My guess is that there will soon be a new rule #7 instituted after PodCamp NYC 2 this next weekend.

If you don’t understand this, just smile and nod. :)

PodCamp DC Review

Yesterday, I mentioned that PodCamp DC was happening and it was a successful event, in my books. The organizers worked their tails off to pull off the event, the sessions were great – I’m hearing wonderful feedback from the session hosted by Andy Carvin of NPR and Jim Long (NewMediaJim) from NBC.

PodCamp DC Signage - Technosailor Sponsors!

This is now my third Podcamp (and first one to sponsor). Let me frame my feedback around the pros and cons of the other two, before I explain my feedback surrounding the DC event.

PodCamp Philly

PodCamp Philly was an amazing success. It was the first event I went to and I think a large degree of success came from the venue. It was held at Drexel University and centered around hundreds of square feet of common area. The common area had a Starbucks (where a tab was graciously kept open for most of the day by Comcast), the wifi was working, and we were in walking distance of food and drink. In fact, on Saturday during that event, I spent a significant portion of the day spending time with Viddler and have maintained a great working relationship with them since that day in late September, 2007.

Vibrant Bar Colors

PodCamp Boston 2

As much as I love Chris Penn and Chris Brogan, PodCamp Boston represented epic FAIL in my books. I think both of them would largely agree with me, and little of it was their fault.

Epic FAIL might be a bit harsh. The people were great. But the venue sucked (Boston Convention Center). There was a restaurant in the hotel that was attached to the convention center and a Starbucks across the street. Outside of that, there was very few places to escape to throughout the day. The convention center was so big it was the anti-common meeting area. Too many people came from out of town, myself included. half of the 1300 registrants actually showed up. However, Rule 4 of the Podcamp Tome was revoked – now PodCamps do not have to be free. This was a lesson learned that is valuable and largely an excellent move.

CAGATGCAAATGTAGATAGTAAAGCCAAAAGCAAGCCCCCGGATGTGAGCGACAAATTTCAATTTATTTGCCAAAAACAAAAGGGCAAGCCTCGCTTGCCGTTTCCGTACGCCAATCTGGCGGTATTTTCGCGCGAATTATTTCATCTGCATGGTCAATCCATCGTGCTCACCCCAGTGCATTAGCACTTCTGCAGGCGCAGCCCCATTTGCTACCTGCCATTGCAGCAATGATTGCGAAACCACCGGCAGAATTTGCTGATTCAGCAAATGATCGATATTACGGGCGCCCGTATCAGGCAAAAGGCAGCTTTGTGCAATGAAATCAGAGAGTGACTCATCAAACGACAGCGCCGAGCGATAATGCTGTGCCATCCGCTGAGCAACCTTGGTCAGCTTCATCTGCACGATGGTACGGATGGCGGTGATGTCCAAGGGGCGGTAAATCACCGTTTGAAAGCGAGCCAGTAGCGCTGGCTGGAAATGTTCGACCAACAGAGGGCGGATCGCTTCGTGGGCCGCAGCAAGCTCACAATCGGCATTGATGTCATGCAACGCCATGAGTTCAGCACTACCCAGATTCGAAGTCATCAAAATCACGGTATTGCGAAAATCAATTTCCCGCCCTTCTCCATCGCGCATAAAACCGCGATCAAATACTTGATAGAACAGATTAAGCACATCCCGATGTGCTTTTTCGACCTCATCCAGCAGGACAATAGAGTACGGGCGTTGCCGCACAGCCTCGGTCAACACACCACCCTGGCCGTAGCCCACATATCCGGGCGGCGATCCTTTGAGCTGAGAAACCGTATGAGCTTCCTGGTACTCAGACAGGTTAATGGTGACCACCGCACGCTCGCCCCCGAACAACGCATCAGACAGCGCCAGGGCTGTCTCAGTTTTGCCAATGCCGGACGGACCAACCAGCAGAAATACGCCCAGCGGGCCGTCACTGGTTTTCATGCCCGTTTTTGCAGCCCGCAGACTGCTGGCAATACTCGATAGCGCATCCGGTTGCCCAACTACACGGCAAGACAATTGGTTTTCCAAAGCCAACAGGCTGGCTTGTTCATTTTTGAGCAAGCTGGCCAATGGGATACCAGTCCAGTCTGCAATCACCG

PodCamp DC

PodCamp DC was a one day event. That was a bit bizarre for me, as the other two were two day events. That said, I think one day works. The venue was a horrible spot for a podcamp as there were no open common areas for people to meet, sponsors to setup booths, etc. Everything was spread across classrooms on three different floors which made for a very tiring day.

Geoff Shooting Film

Rosslyn, Virginia is nice, but is truly suburbia hell. PodCamp DC attendees were encouraged not to drive, and in fact, I would have done the same thing. Rosslyn metro access on the orange/blue lines made commuting a breeze. Later in the evening, the after party was held in a place that, while metro accessible, was really only so if you wanted to walk around a traditional suburban mall. Not the kind of place to have an after party when attendees were encouraged to not drive.

That said, it was a wonderful evening topped off by a visit from lifecaster/musician Jody Gnant (ustream), who I shared a special moment with over a shot of tequila. (Not that kind of special moment, mind out of the gutter!)